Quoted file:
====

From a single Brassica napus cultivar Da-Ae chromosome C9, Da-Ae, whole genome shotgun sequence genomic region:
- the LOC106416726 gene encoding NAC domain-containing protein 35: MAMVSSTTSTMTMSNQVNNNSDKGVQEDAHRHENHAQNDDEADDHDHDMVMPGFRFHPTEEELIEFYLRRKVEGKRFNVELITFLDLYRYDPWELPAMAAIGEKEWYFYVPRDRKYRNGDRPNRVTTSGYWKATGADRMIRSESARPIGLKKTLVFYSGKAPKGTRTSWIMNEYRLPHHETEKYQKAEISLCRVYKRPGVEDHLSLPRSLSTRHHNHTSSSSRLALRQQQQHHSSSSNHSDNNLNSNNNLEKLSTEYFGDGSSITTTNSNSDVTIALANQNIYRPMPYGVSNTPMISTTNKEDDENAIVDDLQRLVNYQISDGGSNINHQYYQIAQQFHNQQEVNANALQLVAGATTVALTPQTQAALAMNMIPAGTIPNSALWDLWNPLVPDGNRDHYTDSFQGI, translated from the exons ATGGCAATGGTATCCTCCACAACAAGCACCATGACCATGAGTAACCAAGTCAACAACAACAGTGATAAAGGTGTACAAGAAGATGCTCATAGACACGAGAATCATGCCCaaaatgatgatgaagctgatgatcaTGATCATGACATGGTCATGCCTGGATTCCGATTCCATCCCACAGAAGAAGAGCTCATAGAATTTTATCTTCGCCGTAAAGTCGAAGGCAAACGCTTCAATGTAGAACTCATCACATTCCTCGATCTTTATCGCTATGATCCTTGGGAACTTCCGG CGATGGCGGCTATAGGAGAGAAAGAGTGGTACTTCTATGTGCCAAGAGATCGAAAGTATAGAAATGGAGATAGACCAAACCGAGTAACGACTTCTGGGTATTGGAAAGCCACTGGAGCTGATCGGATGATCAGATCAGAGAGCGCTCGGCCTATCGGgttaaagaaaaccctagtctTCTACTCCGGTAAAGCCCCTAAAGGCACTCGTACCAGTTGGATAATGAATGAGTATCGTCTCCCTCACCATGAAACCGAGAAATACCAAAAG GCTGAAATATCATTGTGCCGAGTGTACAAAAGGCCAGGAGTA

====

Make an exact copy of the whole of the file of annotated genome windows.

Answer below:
From a single Brassica napus cultivar Da-Ae chromosome C9, Da-Ae, whole genome shotgun sequence genomic region:
- the LOC106416726 gene encoding NAC domain-containing protein 35: MAMVSSTTSTMTMSNQVNNNSDKGVQEDAHRHENHAQNDDEADDHDHDMVMPGFRFHPTEEELIEFYLRRKVEGKRFNVELITFLDLYRYDPWELPAMAAIGEKEWYFYVPRDRKYRNGDRPNRVTTSGYWKATGADRMIRSESARPIGLKKTLVFYSGKAPKGTRTSWIMNEYRLPHHETEKYQKAEISLCRVYKRPGVEDHLSLPRSLSTRHHNHTSSSSRLALRQQQQHHSSSSNHSDNNLNSNNNLEKLSTEYFGDGSSITTTNSNSDVTIALANQNIYRPMPYGVSNTPMISTTNKEDDENAIVDDLQRLVNYQISDGGSNINHQYYQIAQQFHNQQEVNANALQLVAGATTVALTPQTQAALAMNMIPAGTIPNSALWDLWNPLVPDGNRDHYTDSFQGI, translated from the exons ATGGCAATGGTATCCTCCACAACAAGCACCATGACCATGAGTAACCAAGTCAACAACAACAGTGATAAAGGTGTACAAGAAGATGCTCATAGACACGAGAATCATGCCCaaaatgatgatgaagctgatgatcaTGATCATGACATGGTCATGCCTGGATTCCGATTCCATCCCACAGAAGAAGAGCTCATAGAATTTTATCTTCGCCGTAAAGTCGAAGGCAAACGCTTCAATGTAGAACTCATCACATTCCTCGATCTTTATCGCTATGATCCTTGGGAACTTCCGG CGATGGCGGCTATAGGAGAGAAAGAGTGGTACTTCTATGTGCCAAGAGATCGAAAGTATAGAAATGGAGATAGACCAAACCGAGTAACGACTTCTGGGTATTGGAAAGCCACTGGAGCTGATCGGATGATCAGATCAGAGAGCGCTCGGCCTATCGGgttaaagaaaaccctagtctTCTACTCCGGTAAAGCCCCTAAAGGCACTCGTACCAGTTGGATAATGAATGAGTATCGTCTCCCTCACCATGAAACCGAGAAATACCAAAAG GCTGAAATATCATTGTGCCGAGTGTACAAAAGGCCAGGAGTA